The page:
Marguerite Yourcenar

Marguerite Yourcenar
Born Marguerite Antoinette Jeanne Marie Ghislaine Cleenewerck de Crayencour
(1903-06-08)8 June 1903
Brussels, Belgium
Died 17 December 1987(1987-12-17) (aged 84)
Northeast Harbor, Maine, U.S.
Occupation Novelist, essayist, poet
Nationality France
Notable works Mémoires d'Hadrien
Notable awards Erasmus Prize (1983)
Partner Grace Frick (1937–1979; Frick's death)

Marguerite Yourcenar (French pronunciation: [maʁɡəʁit juʁsənaʁ]; 8 June 1903 – 17 December 1987) was a Belgian-born French novelist and essayist. Winner of the Prix Femina and the Erasmus Prize, she was the first woman elected to the Académie française, in 1980, and the seventeenth person to occupy Seat 3.


Yourcenar was born Marguerite Antoinette Jeanne Marie Ghislaine Cleenewerck de Crayencour in Brussels, Belgium, to Michel Cleenewerck de Crayencour, of French bourgeois descent, and a Belgian mother, Fernande de Cartier de Marchienne, of Belgian nobility, who died ten days after her birth. She grew up in the home of her paternal grandmother. The surname Yourcenar was a pen name she later took as a legal surname.

Yourcenar's first novel, Alexis, was published in 1929. She translated Virginia Woolf's The Waves over a 10-month period in 1937.

In 1939, her intimate companion at the time, the literary scholar and Kansas City native Grace Frick, invited Yourcenar to the United States to escape the outbreak of World War II in Europe. She lectured in comparative literature in New York City and Sarah Lawrence College.[1]

Yourcenar was bisexual; she and Frick became lovers in 1937 and remained together until Frick's death in 1979. After ten years spent in Hartford, Connecticut, they bought a house in Northeast Harbor, Maine on Mount Desert Island, where they lived for decades.[2][3]

In 1951, she published, in France, the novel Memoirs of Hadrian, which she had been writing with pauses for a decade. The novel was an immediate success and met with great critical acclaim. In this novel, Yourcenar recreated the life and death of one of the great rulers of the ancient world, the Roman emperor Hadrian, who writes a long letter to Marcus Aurelius, the son and heir of Antoninus Pius, his successor and adoptive son. The Emperor meditates on his past, describing both his triumphs and his failures, his love for Antinous, and his philosophy. The novel has become a modern classic.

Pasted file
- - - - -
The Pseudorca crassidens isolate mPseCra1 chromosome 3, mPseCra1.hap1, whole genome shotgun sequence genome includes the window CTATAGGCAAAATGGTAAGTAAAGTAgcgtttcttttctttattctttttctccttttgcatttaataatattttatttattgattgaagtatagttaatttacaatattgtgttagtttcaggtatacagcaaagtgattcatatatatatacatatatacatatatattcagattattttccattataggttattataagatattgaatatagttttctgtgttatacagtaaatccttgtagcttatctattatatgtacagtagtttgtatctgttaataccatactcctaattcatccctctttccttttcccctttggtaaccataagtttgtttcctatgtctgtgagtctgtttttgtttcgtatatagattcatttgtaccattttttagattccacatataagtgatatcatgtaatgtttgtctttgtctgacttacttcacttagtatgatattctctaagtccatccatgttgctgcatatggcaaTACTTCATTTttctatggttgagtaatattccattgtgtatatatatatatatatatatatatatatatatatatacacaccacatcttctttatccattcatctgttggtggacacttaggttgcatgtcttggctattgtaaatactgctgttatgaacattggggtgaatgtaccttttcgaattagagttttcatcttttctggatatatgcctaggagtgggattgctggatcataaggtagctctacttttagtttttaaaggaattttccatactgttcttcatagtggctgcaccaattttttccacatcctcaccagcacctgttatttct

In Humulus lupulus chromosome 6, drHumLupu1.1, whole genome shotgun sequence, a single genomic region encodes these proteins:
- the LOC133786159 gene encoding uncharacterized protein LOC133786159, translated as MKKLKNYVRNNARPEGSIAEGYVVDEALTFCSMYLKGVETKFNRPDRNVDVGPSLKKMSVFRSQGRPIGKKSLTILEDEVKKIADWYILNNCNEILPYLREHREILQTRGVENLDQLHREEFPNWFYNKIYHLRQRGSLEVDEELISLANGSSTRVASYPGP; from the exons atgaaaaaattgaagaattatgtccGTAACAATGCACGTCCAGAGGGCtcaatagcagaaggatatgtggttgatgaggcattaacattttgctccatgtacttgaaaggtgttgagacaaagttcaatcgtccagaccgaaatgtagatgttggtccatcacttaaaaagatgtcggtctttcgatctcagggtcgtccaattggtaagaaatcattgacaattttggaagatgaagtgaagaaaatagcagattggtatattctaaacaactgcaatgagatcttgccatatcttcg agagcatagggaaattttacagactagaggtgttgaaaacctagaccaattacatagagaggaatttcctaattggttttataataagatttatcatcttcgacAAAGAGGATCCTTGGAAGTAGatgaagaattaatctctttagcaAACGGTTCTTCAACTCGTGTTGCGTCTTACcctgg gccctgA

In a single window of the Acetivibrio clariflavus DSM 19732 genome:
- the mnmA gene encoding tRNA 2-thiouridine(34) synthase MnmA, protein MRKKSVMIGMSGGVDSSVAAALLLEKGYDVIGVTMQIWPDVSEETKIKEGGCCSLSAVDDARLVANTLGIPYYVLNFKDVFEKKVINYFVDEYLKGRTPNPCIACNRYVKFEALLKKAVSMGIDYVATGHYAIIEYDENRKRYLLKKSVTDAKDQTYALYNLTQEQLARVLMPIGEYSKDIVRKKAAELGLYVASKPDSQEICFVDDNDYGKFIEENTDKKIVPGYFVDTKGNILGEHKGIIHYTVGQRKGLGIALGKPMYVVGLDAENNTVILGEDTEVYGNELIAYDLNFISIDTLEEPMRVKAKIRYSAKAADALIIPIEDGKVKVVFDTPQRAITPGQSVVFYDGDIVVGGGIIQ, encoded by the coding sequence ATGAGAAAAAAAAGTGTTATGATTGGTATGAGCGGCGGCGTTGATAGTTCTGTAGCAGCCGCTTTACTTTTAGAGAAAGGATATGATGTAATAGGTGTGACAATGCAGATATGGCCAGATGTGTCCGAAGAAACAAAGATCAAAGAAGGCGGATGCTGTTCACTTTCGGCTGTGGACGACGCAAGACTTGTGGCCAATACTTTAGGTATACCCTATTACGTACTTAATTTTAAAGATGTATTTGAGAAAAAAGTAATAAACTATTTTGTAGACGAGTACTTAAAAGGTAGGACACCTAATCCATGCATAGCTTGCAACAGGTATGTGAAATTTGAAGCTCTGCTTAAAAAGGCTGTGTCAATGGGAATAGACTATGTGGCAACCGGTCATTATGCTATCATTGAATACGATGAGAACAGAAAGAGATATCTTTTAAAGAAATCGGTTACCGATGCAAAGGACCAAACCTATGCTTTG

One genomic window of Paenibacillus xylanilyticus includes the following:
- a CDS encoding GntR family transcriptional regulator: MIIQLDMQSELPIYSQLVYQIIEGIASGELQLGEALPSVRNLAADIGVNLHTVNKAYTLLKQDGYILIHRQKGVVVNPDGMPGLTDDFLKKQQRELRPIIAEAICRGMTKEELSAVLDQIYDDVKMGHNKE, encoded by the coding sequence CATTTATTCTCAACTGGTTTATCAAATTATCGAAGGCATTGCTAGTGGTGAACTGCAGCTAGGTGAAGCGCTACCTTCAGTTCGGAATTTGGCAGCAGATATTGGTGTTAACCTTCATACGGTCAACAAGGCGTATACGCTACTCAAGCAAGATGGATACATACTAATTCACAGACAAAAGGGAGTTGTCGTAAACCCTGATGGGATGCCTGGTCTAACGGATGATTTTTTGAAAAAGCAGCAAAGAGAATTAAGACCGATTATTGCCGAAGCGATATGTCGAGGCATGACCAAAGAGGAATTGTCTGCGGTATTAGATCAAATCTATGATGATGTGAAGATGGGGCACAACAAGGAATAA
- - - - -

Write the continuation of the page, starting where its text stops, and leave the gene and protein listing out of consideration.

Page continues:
In 1980, Yourcenar was the first female member elected to the Académie française. An anecdote tells of how the bathroom labels were then changed in this male-dominated institution: "Messieurs|Marguerite Yourcenar" (Gents/Marguerite Yourcenar). She published many novels, essays, and poems, as well as three volumes of memoirs.

Yourcenar's house on Mount Desert Island, Petite Plaisance, is now a museum dedicated to her memory. She is buried across the sound in Somesville, Maine.

Marguerite Yourcenar funeral plate.
Marguerite Yourcenar's funeral plate. The epitaph, written in French, is from The Abyss: «Plaise à Celui qui Est peut-être de dilater le cœur de l'homme à la mesure de toute la vie.», which can be translated to "May it please the One who perchance is to expand the human heart to life's full measure."

Legacy and honors


  • Le jardin des chimères (1921)
  • Les dieux ne sont pas morts (1922)
  • Alexis ou le traité du vain combat (1929) - translated as Alexis by Walter Kaiser; ISBN 0-374-51906-4
  • La nouvelle Eurydice (1931)
  • Pindare (1932)
  • Denier du rêve (1934, revised 1958–59) - translated as A Coin in Nine Hands by Dori Katz; ISBN 0-552-99120-1
  • La mort conduit l'attelage (1934)
  • Feux (prose poem, 1936) - translated as Fires by Dori Katz; ISBN 0-374-51748-7
  • Nouvelles orientales (short stories, 1938) – translated as Oriental Tales; ISBN 1-85290-018-0 (includes "Comment Wang-Fô fut sauvé", first published 1936, filmed by René Laloux)
  • Les songes et les sorts (1938) - translated as Dreams and Destinies by Donald Flanell Friedman
  • Le coup de grâce (1939) - translated as Coup de Grace by Grace Frick; ISBN 0-374-51631-6
  • Mémoires d'Hadrien (1951) - translated as Memoirs of Hadrian by Grace Frick; ISBN 0-14-018194-6
  • Électre ou la chute des masques (1954)
  • Les charités d'Alcippe (1956)
  • Constantin Cavafy (1958)
  • Sous bénéfice d'inventaire (1962)
  • Fleuve profond, sombre rivière: les negros spirituals (1964)
  • L'Œuvre au noir (novel, 1968, Prix Femina 1968) – translated as The Abyss, or Zeno of Bruges by Grace Frick (1976)
  • Théâtre, 1971
  • Souvenirs pieux (1974) - translated as Dear Departed: A Memoir by Maria Louise Ascher; ISBN 0-374-52367-3
  • Archives du Nord (1977) - translated as How Many Years: A Memoir by Maria Louise Ascher
  • Le labyrinthe du monde (1974–84)
  • Mishima ou la vision du vide (essay, 1980) - translated as Mishima: A Vision of the Void; ISBN 0-226-96532-5
  • Anna, soror... (1981)
  • Comme l'eau qui coule (1982) translated as Two Lives and a Dream. Includes "Anna, Soror...", "An Obscure Man", and "A Lovely Morning".
  • Le temps, ce grand sculpteur (1984) - translated as That Mighty Sculptor, Time by Walter Kaiser, essays: ISBN 0-85628-159-X
  • The Dark Brain of Piranesi and Other Essays (1984) - translated by Richard Howard; ISBN 0-856-28140-9
  • "La Couronne et la Lyre." Χατζηνικολής editions (1986)
  • Quoi? L'Éternité (1988)

Other works available in English translation


  1. Shusha Guppy (Spring 1988). "Marguerite Yourcenar, The Art of Fiction No. 103". The Paris Review., accessed 17 February 2011
  2. Joan Acocella (14 February 2005). "Becoming the Emperor". The New Yorker. Retrieved 8 January 2009.
  3. "Marguerite Yourcenar". 21 February 2002. Retrieved 11 September 2013.
  4. "Book of Members, 1780–2010: Chapter Y" (PDF). American Academy of Arts and Sciences. Retrieved 22 July 2014.
  5. "Literatuur op postzegels België 2003" (in Dutch). Retrieved 17 June 2014.


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